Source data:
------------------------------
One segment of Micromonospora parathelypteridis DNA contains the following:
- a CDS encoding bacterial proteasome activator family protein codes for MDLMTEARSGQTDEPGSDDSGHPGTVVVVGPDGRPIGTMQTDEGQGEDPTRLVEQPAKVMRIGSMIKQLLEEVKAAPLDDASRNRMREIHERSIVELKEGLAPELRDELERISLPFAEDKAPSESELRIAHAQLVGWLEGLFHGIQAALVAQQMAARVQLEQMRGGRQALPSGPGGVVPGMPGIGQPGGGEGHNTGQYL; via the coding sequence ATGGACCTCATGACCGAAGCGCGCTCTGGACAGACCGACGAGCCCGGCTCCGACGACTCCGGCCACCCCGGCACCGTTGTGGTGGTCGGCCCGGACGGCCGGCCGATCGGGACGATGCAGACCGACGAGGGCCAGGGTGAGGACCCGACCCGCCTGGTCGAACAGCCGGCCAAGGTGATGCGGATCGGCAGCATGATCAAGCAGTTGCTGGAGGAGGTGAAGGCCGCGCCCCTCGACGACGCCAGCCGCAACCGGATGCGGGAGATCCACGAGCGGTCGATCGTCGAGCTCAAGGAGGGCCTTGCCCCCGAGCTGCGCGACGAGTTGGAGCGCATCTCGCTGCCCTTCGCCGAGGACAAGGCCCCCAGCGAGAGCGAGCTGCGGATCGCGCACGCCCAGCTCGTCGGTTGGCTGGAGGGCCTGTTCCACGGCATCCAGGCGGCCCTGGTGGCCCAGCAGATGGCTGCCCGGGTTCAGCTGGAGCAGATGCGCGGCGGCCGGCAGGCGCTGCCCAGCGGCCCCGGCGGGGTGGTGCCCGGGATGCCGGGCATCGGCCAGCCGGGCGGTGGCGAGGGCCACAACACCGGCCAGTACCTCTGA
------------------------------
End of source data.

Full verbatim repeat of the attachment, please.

One segment of Micromonospora parathelypteridis DNA contains the following:
- a CDS encoding bacterial proteasome activator family protein codes for MDLMTEARSGQTDEPGSDDSGHPGTVVVVGPDGRPIGTMQTDEGQGEDPTRLVEQPAKVMRIGSMIKQLLEEVKAAPLDDASRNRMREIHERSIVELKEGLAPELRDELERISLPFAEDKAPSESELRIAHAQLVGWLEGLFHGIQAALVAQQMAARVQLEQMRGGRQALPSGPGGVVPGMPGIGQPGGGEGHNTGQYL; via the coding sequence ATGGACCTCATGACCGAAGCGCGCTCTGGACAGACCGACGAGCCCGGCTCCGACGACTCCGGCCACCCCGGCACCGTTGTGGTGGTCGGCCCGGACGGCCGGCCGATCGGGACGATGCAGACCGACGAGGGCCAGGGTGAGGACCCGACCCGCCTGGTCGAACAGCCGGCCAAGGTGATGCGGATCGGCAGCATGATCAAGCAGTTGCTGGAGGAGGTGAAGGCCGCGCCCCTCGACGACGCCAGCCGCAACCGGATGCGGGAGATCCACGAGCGGTCGATCGTCGAGCTCAAGGAGGGCCTTGCCCCCGAGCTGCGCGACGAGTTGGAGCGCATCTCGCTGCCCTTCGCCGAGGACAAGGCCCCCAGCGAGAGCGAGCTGCGGATCGCGCACGCCCAGCTCGTCGGTTGGCTGGAGGGCCTGTTCCACGGCATCCAGGCGGCCCTGGTGGCCCAGCAGATGGCTGCCCGGGTTCAGCTGGAGCAGATGCGCGGCGGCCGGCAGGCGCTGCCCAGCGGCCCCGGCGGGGTGGTGCCCGGGATGCCGGGCATCGGCCAGCCGGGCGGTGGCGAGGGCCACAACACCGGCCAGTACCTCTGA